versión On-line ISSN 2411-9717
versión impresa ISSN 0038-223X
J. S. Afr. Inst. Min. Metall. vol.114 no.7 Johannesburg jul. 2014
Beneficiation is a term that has many different meanings within the mining industry and beyond. From an economic perspective, beneficiation relates to adding value to a mined raw material, or the ttansformation of mined ore into a higher value product that can be \ consumed locally or exported. In the mining industry, beneficiation is mainly used to describe metallurgical processes that are utilized to upgrade the mined raw material or 'run-of-mine' (ROM) ore.
When describing metallurgical facilities one encounters all sorts of termsplant, beneficiation plant, treatment plant, washing plant, preparation plant, reduction plant, mill, concentrator, smelter, refinery. Let's see how much sense all these terms make in the context of beneficiation.
A 'plant' could describe any metallurgical facility and thus is far too vague to be of any use. A 'beneficiation plant' is generally used to describe a facility incorporating comminution (crushing and milling) and physical beneficiation (DMS, gravity concentration, magnetic separation, flotation). Beneficiation is a term used to describe any metallurgical process that results in some form of upgrading. Therefore, any metallurgical facility that incorporates some form of upgrading, which is the vast majority, can be termed a 'beneficiation plant'. The general application of 'beneficiation plant' is thus far too narrow and should rather be avoided. 'Treatment plant', as with a 'plant', could be used to describe any metallurgical facility. So this term is also far too vague and should be avoided. 'Washing plant' is generally used to refer to either a wet screening faculty or a facility for upgrading coal. Although wet screening could be approximated to washing, the upgrading of coal certainly requires far more than just washing. However, coal metallurgists do like to use the term 'coal washability' to describe the amenability of coal to upgrading. Therefore, the description of coal beneficiation as 'washing' is not ideal, but convincing coal metallurgists to use other terminology will not be easy. Staying on the subject of coal beneficiation, the terms 'coal preparation plant' or 'coal handling and preparation plant' (CHPP) are also commonly employed to describe facilities for coal beneficiation. This is also a strange usage - are we referring to preparing the coal to be used in power stations or blast furnaces? It seems that coal metallurgists do not like the term 'beneficiation'.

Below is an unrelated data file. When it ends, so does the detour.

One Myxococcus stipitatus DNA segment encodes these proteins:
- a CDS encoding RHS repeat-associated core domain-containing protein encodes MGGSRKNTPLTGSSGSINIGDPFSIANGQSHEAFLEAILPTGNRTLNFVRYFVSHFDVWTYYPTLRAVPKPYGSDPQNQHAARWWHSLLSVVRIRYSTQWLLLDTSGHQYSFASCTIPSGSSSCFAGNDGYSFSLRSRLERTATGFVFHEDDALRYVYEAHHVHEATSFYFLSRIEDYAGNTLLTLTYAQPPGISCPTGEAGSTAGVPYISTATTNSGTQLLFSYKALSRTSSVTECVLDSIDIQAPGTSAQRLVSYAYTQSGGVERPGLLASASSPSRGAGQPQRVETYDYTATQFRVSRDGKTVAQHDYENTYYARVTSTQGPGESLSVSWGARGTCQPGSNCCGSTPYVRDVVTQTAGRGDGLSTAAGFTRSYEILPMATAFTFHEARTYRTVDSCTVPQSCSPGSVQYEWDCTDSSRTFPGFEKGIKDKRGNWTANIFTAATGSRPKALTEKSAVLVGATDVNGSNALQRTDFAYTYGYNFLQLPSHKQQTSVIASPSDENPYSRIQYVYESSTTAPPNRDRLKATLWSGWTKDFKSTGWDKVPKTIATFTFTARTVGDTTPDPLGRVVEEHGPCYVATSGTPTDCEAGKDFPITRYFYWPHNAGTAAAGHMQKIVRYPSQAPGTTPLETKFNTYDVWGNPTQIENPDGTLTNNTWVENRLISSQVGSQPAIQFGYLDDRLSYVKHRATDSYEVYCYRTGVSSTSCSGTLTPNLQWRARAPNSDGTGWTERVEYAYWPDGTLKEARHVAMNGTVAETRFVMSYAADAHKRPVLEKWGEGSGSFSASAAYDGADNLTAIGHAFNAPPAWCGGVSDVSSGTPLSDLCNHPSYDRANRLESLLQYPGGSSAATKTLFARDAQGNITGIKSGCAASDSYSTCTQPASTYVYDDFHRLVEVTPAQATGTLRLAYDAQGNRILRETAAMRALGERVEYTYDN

In the past, a metallurgical facility for the extraction of gold from ROM ore was called a reduction plant. I have always considered this to be an unusual description. Does 'reduction' refer to the chemical term? In most cases, no, because the gold generally occurs in the metallic form in the ROM ore and is recovered in the metallic form. Does 'reduction' refer to reducing one ton of ROM ore to a few grams of gold metal? This seems more plausible. These days, the metallurgical facility is more commonly referred to as a 'gold plant'. Given the wide array of metallurgical processes used to produce the gold, 'gold beneficiation plant' would provide a more representative description. A 'mill' is another one of those terms that is vague and misleading when used to describe a metallurgical faculty. It is sometimes used to denote a facility that incorporates comminution and physical beneficiation. However, extractive metallurgists will normally refer to a comminution device as a 'mill', and physical metallurgists use the term for a facility where steel is fabricated into different forms. Therefore, rather avoid the term 'mill'.
The term 'concentrator' is generally used to describe a metallurgical facility where comminution and physical beneficiation are used to transform ROM ore into a concentrate. As such, this is an appropriate term. The term 'smelter' generally refers to a metallurgical facility utilizing mainly pyrometallurgical processes to produce a matte, an alloy, or a metal. This is also a suitable term. The term 'refinery' is generally used to indicate a metallurgical facility that employs mainly hydrometallurgical processes to produce pure metals - also appropriate usage. While concentrators, smelters, and refineries are all beneficiation plants, these terms do nevertheless provide a representative description of the metallurgical facilities in question.
I do hope that this short review has provided some clarity around the terminology used to describe metallurgical facilities.